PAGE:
November sees the centenary of Percival Lowell’s death.
This Boston businessman- astronomer came from an upper-class family; “Boston is the home of the bean and the cod, where Lowells spoke only to Cabots, while Cabots spoke only to god,” quipped Bill Bryson quoting John Collins Bossidy.
Poor old Lowell was ridiculed for a monumental mistake he made. Eventually, however, he would have the last laugh, becoming the only person to have a planet of the solar system named in his honour.
In 1877, the Italian astronomer Giovanni Schiaparelli, studying Mars at the Milan Observatory, claimed to have found lines on the planet’s surface. His term ‘canali’, meaning ‘channels’, was mistranslated as ‘canals’, leading to the widespread belief that the Red Planet supported intelligent life.
Lowell became hooked on the idea. Working in his observatory at Flagstaff, Arizona, he thought he could see the ‘canali’. Dark spots where the ‘canals’ met were ‘oases’. Martians, he surmised, were channelling water from the planet’s polar ice-caps to dry areas. Soon, he was ‘dining out’ on the Martian climate and civilisation both, alas, figments of his imagination. Lowell’s maps of the Mars surface were not corroborated by other astronomers and his ideas were rejected by the scientific community. The ‘canals’, some suggested, were due to scratches on the lens of his telescope.
The probes sent to Mars in our day reveal an arid lifeless landscape. What a pity Lowell was wrong! Encountering a Martian flora and fauna would have been fascinating. However, we shouldn’t be too hard on poor old Lowell; scientists often reach conclusions which turn out to be wrong. Palaeontologists, were sure that a marine creature known as the coelacanth had been extinct for 66 million years.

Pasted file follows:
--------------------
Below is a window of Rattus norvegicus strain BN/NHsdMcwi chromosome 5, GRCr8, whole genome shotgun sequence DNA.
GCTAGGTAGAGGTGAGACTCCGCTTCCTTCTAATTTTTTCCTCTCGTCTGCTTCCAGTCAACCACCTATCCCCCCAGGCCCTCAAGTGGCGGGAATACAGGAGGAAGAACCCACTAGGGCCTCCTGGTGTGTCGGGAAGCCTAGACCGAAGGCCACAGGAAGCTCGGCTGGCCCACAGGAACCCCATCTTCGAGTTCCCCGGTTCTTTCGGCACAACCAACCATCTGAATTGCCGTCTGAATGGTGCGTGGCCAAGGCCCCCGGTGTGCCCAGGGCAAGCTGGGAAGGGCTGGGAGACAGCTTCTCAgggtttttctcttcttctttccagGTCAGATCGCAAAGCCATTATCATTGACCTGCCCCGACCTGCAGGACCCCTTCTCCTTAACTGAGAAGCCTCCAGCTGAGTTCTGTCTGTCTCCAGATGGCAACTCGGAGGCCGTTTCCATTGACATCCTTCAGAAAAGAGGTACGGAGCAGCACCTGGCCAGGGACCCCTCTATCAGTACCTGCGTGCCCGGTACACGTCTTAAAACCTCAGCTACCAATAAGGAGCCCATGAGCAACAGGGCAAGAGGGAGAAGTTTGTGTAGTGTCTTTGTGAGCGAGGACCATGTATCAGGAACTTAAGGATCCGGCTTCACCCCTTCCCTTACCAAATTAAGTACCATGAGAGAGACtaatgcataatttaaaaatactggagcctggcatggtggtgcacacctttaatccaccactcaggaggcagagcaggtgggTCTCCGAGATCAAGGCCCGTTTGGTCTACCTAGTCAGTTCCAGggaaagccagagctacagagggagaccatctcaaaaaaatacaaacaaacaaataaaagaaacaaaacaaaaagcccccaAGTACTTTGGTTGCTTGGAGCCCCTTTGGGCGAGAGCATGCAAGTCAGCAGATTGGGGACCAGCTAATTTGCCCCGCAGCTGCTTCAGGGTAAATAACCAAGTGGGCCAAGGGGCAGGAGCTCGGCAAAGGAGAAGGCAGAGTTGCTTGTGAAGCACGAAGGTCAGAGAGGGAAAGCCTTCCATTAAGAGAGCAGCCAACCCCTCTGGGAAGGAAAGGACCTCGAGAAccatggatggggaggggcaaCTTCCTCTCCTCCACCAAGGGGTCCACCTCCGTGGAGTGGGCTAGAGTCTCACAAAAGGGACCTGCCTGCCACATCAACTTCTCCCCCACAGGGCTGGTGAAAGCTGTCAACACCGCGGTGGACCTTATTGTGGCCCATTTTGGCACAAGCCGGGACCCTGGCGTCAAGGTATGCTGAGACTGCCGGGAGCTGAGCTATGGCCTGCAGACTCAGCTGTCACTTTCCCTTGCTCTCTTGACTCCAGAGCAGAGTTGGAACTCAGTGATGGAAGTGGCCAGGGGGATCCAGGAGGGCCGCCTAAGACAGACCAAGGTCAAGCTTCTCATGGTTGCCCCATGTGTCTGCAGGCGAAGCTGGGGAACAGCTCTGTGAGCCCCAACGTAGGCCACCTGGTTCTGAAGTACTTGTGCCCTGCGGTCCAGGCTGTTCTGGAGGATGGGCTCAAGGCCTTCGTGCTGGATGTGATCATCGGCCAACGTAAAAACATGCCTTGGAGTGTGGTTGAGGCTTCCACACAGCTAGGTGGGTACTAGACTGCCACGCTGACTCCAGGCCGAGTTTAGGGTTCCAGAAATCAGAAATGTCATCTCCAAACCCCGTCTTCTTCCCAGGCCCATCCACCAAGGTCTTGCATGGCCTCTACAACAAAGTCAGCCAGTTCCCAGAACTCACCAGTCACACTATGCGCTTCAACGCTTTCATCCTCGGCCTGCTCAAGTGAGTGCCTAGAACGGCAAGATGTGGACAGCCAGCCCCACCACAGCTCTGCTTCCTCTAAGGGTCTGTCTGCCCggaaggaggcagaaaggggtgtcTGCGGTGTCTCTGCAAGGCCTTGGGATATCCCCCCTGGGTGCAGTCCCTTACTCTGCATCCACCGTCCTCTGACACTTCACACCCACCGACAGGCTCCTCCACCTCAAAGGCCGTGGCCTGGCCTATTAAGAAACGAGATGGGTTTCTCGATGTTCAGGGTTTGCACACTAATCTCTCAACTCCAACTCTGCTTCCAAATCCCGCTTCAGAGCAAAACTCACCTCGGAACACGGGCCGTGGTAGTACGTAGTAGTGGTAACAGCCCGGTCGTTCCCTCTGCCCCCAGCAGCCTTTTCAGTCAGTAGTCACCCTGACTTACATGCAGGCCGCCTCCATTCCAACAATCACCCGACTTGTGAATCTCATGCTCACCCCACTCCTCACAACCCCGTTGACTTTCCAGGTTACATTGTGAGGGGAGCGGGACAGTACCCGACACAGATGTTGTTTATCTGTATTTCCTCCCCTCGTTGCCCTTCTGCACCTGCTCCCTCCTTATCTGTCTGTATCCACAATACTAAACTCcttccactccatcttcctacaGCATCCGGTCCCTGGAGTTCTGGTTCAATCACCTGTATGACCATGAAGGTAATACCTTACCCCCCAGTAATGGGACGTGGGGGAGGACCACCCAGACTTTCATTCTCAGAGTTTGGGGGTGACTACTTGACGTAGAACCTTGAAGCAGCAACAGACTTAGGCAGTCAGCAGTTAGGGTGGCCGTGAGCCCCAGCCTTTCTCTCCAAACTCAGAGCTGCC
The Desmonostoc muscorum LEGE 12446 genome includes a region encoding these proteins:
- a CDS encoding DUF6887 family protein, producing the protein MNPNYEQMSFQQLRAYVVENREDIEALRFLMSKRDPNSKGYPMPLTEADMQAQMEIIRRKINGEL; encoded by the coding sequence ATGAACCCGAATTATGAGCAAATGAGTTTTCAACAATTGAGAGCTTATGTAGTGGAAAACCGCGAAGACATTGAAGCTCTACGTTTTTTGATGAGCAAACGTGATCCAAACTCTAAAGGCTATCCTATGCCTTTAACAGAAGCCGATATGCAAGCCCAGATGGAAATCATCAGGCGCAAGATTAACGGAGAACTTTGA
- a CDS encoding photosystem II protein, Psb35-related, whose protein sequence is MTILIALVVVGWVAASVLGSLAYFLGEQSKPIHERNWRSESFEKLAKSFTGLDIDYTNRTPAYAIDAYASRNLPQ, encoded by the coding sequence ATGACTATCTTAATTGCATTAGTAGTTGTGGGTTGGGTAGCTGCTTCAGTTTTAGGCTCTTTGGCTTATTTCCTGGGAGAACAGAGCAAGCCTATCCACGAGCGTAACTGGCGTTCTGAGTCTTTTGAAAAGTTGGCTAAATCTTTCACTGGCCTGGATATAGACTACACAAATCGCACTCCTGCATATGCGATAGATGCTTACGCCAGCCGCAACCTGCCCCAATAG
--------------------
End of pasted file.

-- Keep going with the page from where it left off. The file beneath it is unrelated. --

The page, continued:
Then, on December 23, 1938, fishermen netted a strange fish in the waters off South Africa. A museum curator, Marjorie Courtenay-Latimer, recognised it as the long lost coelacanth. The species now bears her name.
By the mid 19th century, zoologists were certain that all of Africa’s large mammal species had been described. Congolese people, however, spoke of a hoofed zebra-like beast, they called the ‘okapi’, living in the forest. The claim was dismissed as another Abominable Snowman or Lough Ness Monster fantasy. Such a large creature couldn’t possibly have remained unknown to science for so long. Then, during Henry Morton Stanley’s ‘Dr Livingston I presume’ expeditions, press reports of a mysterious ‘forest giraffe’ began to surface. Parts of a carcass, sent to London, became the outstanding zoological event of 1901. You can now see okapis in Dublin Zoo.
Lowell had lost the run of himself about Mars but another of his fixations was more credible. There seemed to be irregularities in the orbits of Neptune and Uranus, the two gas giants furthest out in the solar system. Lowell became convinced that the gravitational pull of an as yet undiscovered planet was responsible for the wobbles. He spent his final years searching for it but without success.
In 1929, Clyde Tomaugh, a recruit to the Lowell Observatory with no formal training in astronomy, located a dwarf planet 6,000 million kilometres away. Finding an object one sixth the size of the Moon, which the Sun’s light took over five hours to reach, was an extraordinary achievement. Venetia Burney, an 11-year old English schoolgirl interested in classical mythology, suggested that the new planet be called ‘Pluto’, after the god of the Underworld. The name was adopted because its first two letters were Percival Lowell’s initials. Venetia received £5 for her idea.
Pluto is no longer deemed to be a planet, but one of the larger objects of the Kuiper Belt, a mysterious collection of orbiting rocks, asteroids and lumps of frozen ice. The supposed anomalies in the gas giant planet orbits were not due to Pluto but to errors in calculating Neptune’s mass.
Percival Lowell died suddenly of a stroke on November 12, 1916, aged 61.
© Irish Examiner Ltd. All rights reserved